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What are structured products?

Structured products are innovative and flexible investment instruments that represent an attractive alternative to direct investments (such as shares, bonds, currencies, etc.). Thanks to their flexibility, they lend themselves to investment solutions to suit any risk profile, even in challenging market situations.

Structured products are defined as investment instruments publicly issued by securities issuers whose redemption value is linked to the performance of one or more underlying assets. Investments such as equities, ETFs, funds, interest, foreign currencies or commodities serve, for example, as underlying securities for structured products.

Structured products are composed of a combination of a classic investment (such as a bond) and a derivate financial instrument (for example, a call option). According to the derivative strategy selected, a suitable product can be designed to fit any market expectation (positive, stagnant, negative) and any risk profile (conservative, balanced, aggressive).

Legally, structured products are bonds or debt obligations payable by the issuer. The issuer is liable for their fulfillment to the full extent of his assets. This makes a structured product issuer’s creditworthiness of paramount importance to the investor. Structured products are not collective investments, and investors do not enjoy the special legal protection provided by Switzerland’s Collective Investment Schemes Act (CISA).

Structured products as an asset class are important to both asset management and the Swiss financial center as a whole. As relatively new products, their considerable growth over recent years has made them a significant part of Switzerland’s economy. Today, they are directly or indirectly responsible for more than 3,000 highly skilled jobs. According to information from the Swiss National Bank, approx. CHF 200 billion in Swiss custodial accounts is currently invested in structured products (assets under management). This corresponds to 4% of all assets under management in Switzerland.

The Swiss Structured Products Association (SSPA) publishes the latest figures on their market volume on its website at:


SSPA Swiss Derivative Map

The SSPA categorization model consists of three hierarchy levels. At the top level, the model distinguishes investment products from leverage products. These two main categories are made up of five product categories on the second level, ranging from the low-risk capital protection products to the higher risk leverage products with knock-out.

On the third hierarchy level, each of these five product categories comprises a number of specific product types. These product types illustrate how a single structured product functions by means of its respective payoff diagram.

The descriptions also provide further information on the investor’s market expectations as well as product-specific characteristics.

Download SSPA Swiss Derivative Map ©

Capital protection products

provide efficient protection against falling prices. As a rule, capital protection ranges from 90% to 100% of the nominal value applicable on product expiry. As with bonds, there can be price fluctuations throughout a structured product’s life, hence the product can also trade under capital protection. Generally, the growth potential of capital protection products is lower than that of other products and may even be limited. The investor has, nevertheless, the chance of significant earning potential without foregoing capital protection.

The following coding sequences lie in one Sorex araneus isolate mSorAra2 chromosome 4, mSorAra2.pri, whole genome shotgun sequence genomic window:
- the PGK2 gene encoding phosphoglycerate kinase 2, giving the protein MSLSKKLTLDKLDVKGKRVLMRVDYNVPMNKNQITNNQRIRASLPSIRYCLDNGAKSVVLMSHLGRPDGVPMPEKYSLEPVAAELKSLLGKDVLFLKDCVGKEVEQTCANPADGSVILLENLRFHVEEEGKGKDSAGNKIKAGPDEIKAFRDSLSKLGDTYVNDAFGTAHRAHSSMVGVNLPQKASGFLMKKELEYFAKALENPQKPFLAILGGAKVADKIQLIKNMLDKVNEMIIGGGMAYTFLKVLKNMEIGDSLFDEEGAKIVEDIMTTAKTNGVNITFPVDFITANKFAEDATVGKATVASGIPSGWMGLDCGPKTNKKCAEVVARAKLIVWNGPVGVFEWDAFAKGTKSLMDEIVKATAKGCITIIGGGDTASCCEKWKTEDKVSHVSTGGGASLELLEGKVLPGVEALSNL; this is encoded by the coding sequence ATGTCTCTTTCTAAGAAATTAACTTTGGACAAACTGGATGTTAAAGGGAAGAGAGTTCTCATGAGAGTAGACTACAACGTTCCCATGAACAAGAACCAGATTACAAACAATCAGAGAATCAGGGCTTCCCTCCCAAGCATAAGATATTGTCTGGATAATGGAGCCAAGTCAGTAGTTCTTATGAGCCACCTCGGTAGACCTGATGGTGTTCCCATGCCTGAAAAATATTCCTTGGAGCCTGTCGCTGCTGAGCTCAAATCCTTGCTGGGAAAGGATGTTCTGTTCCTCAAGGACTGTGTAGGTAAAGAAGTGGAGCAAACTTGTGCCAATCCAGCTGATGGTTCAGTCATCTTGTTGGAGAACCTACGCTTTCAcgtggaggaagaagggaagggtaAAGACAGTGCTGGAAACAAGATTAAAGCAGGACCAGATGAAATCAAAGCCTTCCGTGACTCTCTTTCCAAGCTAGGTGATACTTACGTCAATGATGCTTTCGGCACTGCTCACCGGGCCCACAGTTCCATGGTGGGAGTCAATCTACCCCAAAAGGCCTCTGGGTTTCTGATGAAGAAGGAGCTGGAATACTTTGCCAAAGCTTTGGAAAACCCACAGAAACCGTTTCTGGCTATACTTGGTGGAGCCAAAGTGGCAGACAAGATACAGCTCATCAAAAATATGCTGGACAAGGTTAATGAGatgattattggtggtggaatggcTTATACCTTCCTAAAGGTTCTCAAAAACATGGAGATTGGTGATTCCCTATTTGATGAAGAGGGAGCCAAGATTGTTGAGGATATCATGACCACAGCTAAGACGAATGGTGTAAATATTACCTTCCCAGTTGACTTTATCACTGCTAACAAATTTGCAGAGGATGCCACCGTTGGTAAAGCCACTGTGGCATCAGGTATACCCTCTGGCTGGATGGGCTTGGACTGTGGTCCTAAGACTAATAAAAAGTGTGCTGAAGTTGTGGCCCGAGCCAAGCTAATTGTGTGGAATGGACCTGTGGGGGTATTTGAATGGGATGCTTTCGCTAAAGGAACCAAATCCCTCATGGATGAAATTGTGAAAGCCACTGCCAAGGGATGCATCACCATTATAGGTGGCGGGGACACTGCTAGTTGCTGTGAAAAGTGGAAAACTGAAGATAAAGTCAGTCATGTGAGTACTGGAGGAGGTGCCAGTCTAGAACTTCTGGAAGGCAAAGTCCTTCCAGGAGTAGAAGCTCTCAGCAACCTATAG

Yield enhancement products

are suitable for sideways-tending markets, with the investor foregoing full participation in the underlying security’s price increases. The threshold of participation is called the cap, from there any possibly yield is capped. In return for surrendering the full upward growth potential, the investor is given a coupon, called a reverse convertible, or a discount on the underlying security (discount certificate). If the underlying security declines sharply and falls below the cap or the barrier (barrier reverse convertible), the investor shares fully in the loss as he would have with a direct investment in the underlying security. The coupon is redeemed in any case.

Participation products

share fully in the underlying security’s price movements, with no up or down limitations. Depending on the product structure, some products share in parallel with such price movements (tracker certificates), others come with additional mechanisms. For instance, the participation rate of outperformance certificates goes up beyond a previously specified threshold. Bonus certificates pay a bonus even if the price of the underlying security fails to increase but moves sideways. In both cases, the investor is prepared to forego dividends.

Leverage products

are suitable for short-term speculation or hedging. Best-known among them are put and call warrants with a fixed lifetime, as well as mini-futures and warrants with knock-out, which expire early once a barrier has been reached (stop-loss, knock-out). All leverage products, as the name suggests, follow the price movements of the underlying security with a leverage mechanism. In the worst case, it can lead to total loss limited to the capital invested.

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